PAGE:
- Crypto arbitrage is a trading strategy that exploits the price differences of an asset.
- Different types of arbitrage allow trading across different platforms or trading pairs.
- Arbitrage trading is relatively low-risk but requires quick action and decision making.
When cryptomarkets are booming and volatile, liquidity plays a key role in unbalancing asset prices across trading platforms. This brings new opportunities for smart crypto traders – arbitrage trading.
Buy the same cryptocurrency on platform A and sell it on platform B for a higher price. This is what crypto arbitrage is about in a nutshell. It’s a way of simultaneous buying and selling that allows benefiting from these price differences (spreads).
Crypto arbitrage comes with relatively low risk, however requires quick reaction and immediate decisions.
In this article, we’ll review a few crypto arbitrage trading strategies, simple enough to start reaping benefits from inefficiencies in cryptocurrency markets. But before jumping to trading strategies, first, have a look at how arbitrage works.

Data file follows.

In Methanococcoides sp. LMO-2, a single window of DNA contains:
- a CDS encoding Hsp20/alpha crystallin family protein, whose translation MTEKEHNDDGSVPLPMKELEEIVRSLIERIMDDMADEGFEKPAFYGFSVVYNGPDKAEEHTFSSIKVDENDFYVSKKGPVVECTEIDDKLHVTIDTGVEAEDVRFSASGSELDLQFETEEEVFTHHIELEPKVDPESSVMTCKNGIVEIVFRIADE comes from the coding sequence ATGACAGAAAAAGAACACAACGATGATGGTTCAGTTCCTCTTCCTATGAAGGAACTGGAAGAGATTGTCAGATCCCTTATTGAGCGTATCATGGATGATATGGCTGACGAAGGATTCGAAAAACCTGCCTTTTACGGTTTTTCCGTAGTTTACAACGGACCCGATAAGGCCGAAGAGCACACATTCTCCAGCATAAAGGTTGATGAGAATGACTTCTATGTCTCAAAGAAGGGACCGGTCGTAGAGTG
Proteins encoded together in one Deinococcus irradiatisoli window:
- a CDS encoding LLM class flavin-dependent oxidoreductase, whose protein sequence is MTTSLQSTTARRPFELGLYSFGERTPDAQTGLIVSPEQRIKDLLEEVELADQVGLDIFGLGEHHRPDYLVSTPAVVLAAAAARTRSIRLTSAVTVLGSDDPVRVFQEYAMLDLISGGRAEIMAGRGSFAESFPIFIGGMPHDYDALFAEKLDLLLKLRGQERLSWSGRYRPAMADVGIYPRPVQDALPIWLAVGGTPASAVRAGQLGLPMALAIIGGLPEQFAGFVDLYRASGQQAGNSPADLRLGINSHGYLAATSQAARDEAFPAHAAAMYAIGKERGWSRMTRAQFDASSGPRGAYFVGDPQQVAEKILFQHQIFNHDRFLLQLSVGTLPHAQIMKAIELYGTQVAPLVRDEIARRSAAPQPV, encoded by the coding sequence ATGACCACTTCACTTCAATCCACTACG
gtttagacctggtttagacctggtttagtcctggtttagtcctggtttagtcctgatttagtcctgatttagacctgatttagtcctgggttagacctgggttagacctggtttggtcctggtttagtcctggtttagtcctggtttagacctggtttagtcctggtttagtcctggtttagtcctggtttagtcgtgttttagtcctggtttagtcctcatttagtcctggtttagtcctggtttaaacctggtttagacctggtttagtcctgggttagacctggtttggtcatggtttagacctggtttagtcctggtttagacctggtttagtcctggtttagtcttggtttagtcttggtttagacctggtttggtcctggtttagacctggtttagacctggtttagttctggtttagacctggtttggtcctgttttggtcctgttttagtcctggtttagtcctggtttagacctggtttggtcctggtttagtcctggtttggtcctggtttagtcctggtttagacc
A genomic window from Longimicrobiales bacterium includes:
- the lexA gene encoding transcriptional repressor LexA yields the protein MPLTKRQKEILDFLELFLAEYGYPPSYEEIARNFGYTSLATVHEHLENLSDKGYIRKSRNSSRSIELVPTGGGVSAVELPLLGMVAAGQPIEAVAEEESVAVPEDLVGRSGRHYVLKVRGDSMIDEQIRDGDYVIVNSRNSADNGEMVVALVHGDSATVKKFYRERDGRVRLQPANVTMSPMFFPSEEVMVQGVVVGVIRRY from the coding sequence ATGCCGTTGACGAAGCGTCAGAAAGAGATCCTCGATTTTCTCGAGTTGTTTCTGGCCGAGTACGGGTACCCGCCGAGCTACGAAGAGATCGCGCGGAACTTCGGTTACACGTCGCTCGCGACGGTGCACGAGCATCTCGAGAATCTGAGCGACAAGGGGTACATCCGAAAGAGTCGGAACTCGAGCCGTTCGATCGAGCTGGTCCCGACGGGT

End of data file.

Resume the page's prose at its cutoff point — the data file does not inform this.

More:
What is crypto arbitrage?
Arbitrage is a long known way of trading in securities, commodities, or foreign trade markets. Crypto arbitrage or Bitcoin arbitrage is just the most recent form of it.
However, the essence remains the same: exploit the price differences between the different exchanges and take your reward. Bitcoin may cost $19.800 on Binance, while at the same time its price on Coinbase might be $20.000.
Differences occur because:
- Asset prices are based on trading. There is no single common standard to price them. Most cryptocurrencies are worth what buyers agree to pay for them.